In the much smaller, non-AC group (20% of patients), investigators reported a trend toward better control of CINV with rolapitant versus placebo across all phases: overall (64.3% vs 60.5%; P = .616), acute (85.6% vs 82.7%; P = .598), and delayed (66.7% vs 64.2%; P = .740).
Results were comparable between the rolapitant and placebo arms on the endpoint of complete protection, defined as no emesis, no use of rescue medication, and no significant nausea. Schwartzberg explained that controlling nausea remains a significant unmet need in practice and is more difficult to quantify.
“Many people involved in the development of new chemotherapy-induced nausea and vomiting drugs believe that going forward, our goals for clinical trials should be the control of nausea. The bar would be set higher, because that’s the remaining need.”
Rolapitant in Women With Gynecologic Cancers
With younger age and female gender being known risk factors for CINV, this post-hoc subgroup analysis3 focused on women with ovarian, uterine, or cervical cancer (n = 201) participating in prior phase III rolapitant research.4
Investigators reported that CR rates were 9% to 16% higher with rolapitant versus placebo across all phases of CINV. CR during the overall phase was 79.2% with rolapitant compared with 63.2% in the control group (P = .012). During the acute phase, CR was 91.5% and 82.1%, respectively (P = .048), and in the delayed phase, CR was 80.2% and 64.2%, respectively (P = .011).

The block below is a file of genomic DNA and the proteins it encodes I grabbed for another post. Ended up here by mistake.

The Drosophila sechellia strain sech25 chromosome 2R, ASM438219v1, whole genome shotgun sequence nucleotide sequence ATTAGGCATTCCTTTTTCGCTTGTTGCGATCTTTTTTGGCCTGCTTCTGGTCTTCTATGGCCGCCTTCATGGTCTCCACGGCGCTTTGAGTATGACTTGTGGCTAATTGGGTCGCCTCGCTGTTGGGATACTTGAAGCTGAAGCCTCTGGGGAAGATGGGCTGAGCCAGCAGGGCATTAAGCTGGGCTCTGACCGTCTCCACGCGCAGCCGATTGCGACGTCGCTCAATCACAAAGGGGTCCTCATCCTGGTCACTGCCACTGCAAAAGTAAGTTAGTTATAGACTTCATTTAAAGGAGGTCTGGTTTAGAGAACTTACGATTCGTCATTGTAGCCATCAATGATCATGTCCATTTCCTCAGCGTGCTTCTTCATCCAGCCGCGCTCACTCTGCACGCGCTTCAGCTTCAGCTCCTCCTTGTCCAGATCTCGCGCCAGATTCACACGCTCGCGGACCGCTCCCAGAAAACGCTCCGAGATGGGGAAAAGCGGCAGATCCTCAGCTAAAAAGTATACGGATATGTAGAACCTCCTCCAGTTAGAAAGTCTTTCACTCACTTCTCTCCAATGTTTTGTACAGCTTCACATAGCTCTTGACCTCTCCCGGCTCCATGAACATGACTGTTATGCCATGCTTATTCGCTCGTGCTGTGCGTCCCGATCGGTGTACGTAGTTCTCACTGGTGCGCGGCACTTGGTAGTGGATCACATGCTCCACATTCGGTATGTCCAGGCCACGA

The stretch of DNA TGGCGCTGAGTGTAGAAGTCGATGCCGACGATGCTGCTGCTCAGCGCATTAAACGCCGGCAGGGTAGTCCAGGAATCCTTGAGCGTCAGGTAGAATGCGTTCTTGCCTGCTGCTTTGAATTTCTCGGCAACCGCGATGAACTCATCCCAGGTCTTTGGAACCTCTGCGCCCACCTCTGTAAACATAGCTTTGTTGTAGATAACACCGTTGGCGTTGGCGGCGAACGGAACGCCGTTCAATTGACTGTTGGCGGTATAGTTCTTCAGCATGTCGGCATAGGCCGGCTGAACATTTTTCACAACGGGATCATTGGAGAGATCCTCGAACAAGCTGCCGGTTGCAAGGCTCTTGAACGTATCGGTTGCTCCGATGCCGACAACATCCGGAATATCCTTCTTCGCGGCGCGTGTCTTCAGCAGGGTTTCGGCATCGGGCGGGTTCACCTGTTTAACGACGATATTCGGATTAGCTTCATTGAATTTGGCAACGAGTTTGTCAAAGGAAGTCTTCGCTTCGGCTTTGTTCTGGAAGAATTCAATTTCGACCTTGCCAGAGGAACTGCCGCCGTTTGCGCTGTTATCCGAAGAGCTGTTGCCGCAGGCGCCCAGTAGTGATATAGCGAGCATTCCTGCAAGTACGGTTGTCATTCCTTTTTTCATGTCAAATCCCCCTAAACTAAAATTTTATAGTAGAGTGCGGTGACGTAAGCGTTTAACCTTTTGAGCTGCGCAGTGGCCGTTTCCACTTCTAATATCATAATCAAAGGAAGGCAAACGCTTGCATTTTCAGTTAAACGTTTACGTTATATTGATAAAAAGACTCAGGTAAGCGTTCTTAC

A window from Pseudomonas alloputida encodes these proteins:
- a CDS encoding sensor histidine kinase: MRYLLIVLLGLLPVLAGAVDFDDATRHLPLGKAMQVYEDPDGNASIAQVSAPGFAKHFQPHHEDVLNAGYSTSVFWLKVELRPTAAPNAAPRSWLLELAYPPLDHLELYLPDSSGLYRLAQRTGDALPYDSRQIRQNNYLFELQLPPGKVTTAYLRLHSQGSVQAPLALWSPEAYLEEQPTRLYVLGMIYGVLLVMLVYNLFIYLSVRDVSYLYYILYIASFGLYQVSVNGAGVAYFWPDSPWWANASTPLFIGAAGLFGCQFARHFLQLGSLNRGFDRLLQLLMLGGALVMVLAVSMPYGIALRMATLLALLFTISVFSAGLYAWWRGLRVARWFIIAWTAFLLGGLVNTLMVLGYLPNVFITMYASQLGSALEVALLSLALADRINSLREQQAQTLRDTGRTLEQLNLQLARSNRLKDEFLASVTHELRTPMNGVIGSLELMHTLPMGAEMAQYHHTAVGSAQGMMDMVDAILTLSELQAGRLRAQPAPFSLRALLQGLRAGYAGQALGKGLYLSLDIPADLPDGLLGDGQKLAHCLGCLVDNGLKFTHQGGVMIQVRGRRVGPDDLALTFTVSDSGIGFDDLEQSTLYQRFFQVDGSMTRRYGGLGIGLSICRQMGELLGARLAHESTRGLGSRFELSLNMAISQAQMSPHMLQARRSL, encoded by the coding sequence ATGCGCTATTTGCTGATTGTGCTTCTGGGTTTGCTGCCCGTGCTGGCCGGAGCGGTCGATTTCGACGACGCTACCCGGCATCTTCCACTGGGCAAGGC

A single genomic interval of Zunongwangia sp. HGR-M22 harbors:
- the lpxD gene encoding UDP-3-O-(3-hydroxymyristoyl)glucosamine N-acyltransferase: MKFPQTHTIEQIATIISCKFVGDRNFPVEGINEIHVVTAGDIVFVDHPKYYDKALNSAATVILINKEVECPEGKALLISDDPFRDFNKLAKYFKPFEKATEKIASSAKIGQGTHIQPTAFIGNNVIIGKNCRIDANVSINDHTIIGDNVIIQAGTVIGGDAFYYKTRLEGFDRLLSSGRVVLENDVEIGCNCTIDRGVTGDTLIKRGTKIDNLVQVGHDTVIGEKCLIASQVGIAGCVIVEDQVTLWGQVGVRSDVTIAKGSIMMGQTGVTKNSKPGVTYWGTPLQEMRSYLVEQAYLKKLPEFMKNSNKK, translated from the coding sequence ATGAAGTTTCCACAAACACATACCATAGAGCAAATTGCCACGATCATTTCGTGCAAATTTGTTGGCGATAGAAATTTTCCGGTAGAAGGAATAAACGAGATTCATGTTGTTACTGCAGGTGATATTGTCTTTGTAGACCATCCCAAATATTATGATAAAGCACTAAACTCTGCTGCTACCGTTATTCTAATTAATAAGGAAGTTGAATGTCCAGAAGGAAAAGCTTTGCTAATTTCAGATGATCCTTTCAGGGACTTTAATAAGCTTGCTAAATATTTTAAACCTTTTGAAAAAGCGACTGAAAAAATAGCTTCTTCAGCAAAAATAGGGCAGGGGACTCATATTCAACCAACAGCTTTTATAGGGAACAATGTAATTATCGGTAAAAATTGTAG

Additionally, rates of no emesis were 13% to 15% higher in patients receiving rolapitant and 20% better for those patients on the measure of no nausea during both the overall and delayed phases.
Study authors noted that some women with gynecologic cancer continued to have CINV, especially nausea. Insofar as nausea remains difficult to control, however, “improvements in rates of no nausea with the addition of rolapitant were notable.”
1. Schwartzberg LS, Navari RM, Arora S, et al. Rolapitant for prevention of chemotherapy-induced nausea and vomiting (CINV) in patients with breast cancer. J Clin Oncol. 2016;34 (suppl; abstr 10121).
2. Schwartzberg LS, Modiano MR, Rapoport BL, et al. Safety and efficacy of rolapitant for prevention of chemotherapy-induced nausea and vomiting after administration of moderately emetogenic chemotherapy or anthracycline and cyclophosphamide regimens in patients with cancer: a randomised, active-controlled, double-blind, phase 3 trial. Lancet Oncol. 2015;16(9):1071-1078.
3. Rapoport BL, Schwartzberg LS, Arora S, et al. Rolapitant for control of chemotherapy-induced nausea and vomiting (CINV) in patients with gynecologic cancer. J Clin Oncol. 2016;34 (suppl; abstr 10122).
4. Rapoport BL, Chasen MR, Gridelli C, et al. Safety and efficacy of rolapitant for prevention of chemotherapy-induced nausea and vomiting after administration of cisplatin-based highly emetogenic chemotherapy in patients with cancer: two randomized, active-controlled, double-blind, phase 3 trials. Lancet Oncol. 2015;16(9):1079-1089.